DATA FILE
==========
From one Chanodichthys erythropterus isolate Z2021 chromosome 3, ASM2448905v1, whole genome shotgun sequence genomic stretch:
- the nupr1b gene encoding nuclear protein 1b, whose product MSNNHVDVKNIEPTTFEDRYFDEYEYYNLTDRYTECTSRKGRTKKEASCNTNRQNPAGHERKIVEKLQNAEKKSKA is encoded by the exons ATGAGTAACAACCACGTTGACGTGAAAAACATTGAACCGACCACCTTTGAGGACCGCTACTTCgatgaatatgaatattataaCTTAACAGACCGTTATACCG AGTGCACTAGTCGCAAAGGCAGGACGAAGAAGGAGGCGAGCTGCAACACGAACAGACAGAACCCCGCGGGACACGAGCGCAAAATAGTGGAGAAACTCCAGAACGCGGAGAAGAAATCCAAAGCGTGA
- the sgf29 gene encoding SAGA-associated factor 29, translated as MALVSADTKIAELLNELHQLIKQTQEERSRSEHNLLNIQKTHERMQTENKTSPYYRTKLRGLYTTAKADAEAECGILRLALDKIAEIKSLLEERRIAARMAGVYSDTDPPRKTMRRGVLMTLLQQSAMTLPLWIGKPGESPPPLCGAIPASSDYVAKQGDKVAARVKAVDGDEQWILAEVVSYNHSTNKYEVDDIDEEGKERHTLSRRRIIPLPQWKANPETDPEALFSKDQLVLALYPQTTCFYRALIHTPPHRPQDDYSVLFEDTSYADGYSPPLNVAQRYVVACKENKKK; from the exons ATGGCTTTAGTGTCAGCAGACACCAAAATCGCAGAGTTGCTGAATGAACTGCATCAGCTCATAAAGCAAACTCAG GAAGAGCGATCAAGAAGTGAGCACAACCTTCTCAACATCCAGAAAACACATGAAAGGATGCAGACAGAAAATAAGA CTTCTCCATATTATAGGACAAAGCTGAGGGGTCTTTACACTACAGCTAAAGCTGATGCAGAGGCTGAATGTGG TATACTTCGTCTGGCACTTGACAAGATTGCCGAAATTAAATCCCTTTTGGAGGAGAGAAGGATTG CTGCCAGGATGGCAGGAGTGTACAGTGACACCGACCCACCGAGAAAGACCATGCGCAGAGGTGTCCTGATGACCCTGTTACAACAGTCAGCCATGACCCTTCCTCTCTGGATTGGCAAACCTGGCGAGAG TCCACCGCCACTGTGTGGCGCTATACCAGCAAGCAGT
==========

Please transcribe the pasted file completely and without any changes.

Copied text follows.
From one Chanodichthys erythropterus isolate Z2021 chromosome 3, ASM2448905v1, whole genome shotgun sequence genomic stretch:
- the nupr1b gene encoding nuclear protein 1b, whose product MSNNHVDVKNIEPTTFEDRYFDEYEYYNLTDRYTECTSRKGRTKKEASCNTNRQNPAGHERKIVEKLQNAEKKSKA is encoded by the exons ATGAGTAACAACCACGTTGACGTGAAAAACATTGAACCGACCACCTTTGAGGACCGCTACTTCgatgaatatgaatattataaCTTAACAGACCGTTATACCG AGTGCACTAGTCGCAAAGGCAGGACGAAGAAGGAGGCGAGCTGCAACACGAACAGACAGAACCCCGCGGGACACGAGCGCAAAATAGTGGAGAAACTCCAGAACGCGGAGAAGAAATCCAAAGCGTGA
- the sgf29 gene encoding SAGA-associated factor 29, translated as MALVSADTKIAELLNELHQLIKQTQEERSRSEHNLLNIQKTHERMQTENKTSPYYRTKLRGLYTTAKADAEAECGILRLALDKIAEIKSLLEERRIAARMAGVYSDTDPPRKTMRRGVLMTLLQQSAMTLPLWIGKPGESPPPLCGAIPASSDYVAKQGDKVAARVKAVDGDEQWILAEVVSYNHSTNKYEVDDIDEEGKERHTLSRRRIIPLPQWKANPETDPEALFSKDQLVLALYPQTTCFYRALIHTPPHRPQDDYSVLFEDTSYADGYSPPLNVAQRYVVACKENKKK; from the exons ATGGCTTTAGTGTCAGCAGACACCAAAATCGCAGAGTTGCTGAATGAACTGCATCAGCTCATAAAGCAAACTCAG GAAGAGCGATCAAGAAGTGAGCACAACCTTCTCAACATCCAGAAAACACATGAAAGGATGCAGACAGAAAATAAGA CTTCTCCATATTATAGGACAAAGCTGAGGGGTCTTTACACTACAGCTAAAGCTGATGCAGAGGCTGAATGTGG TATACTTCGTCTGGCACTTGACAAGATTGCCGAAATTAAATCCCTTTTGGAGGAGAGAAGGATTG CTGCCAGGATGGCAGGAGTGTACAGTGACACCGACCCACCGAGAAAGACCATGCGCAGAGGTGTCCTGATGACCCTGTTACAACAGTCAGCCATGACCCTTCCTCTCTGGATTGGCAAACCTGGCGAGAG TCCACCGCCACTGTGTGGCGCTATACCAGCAAGCAGT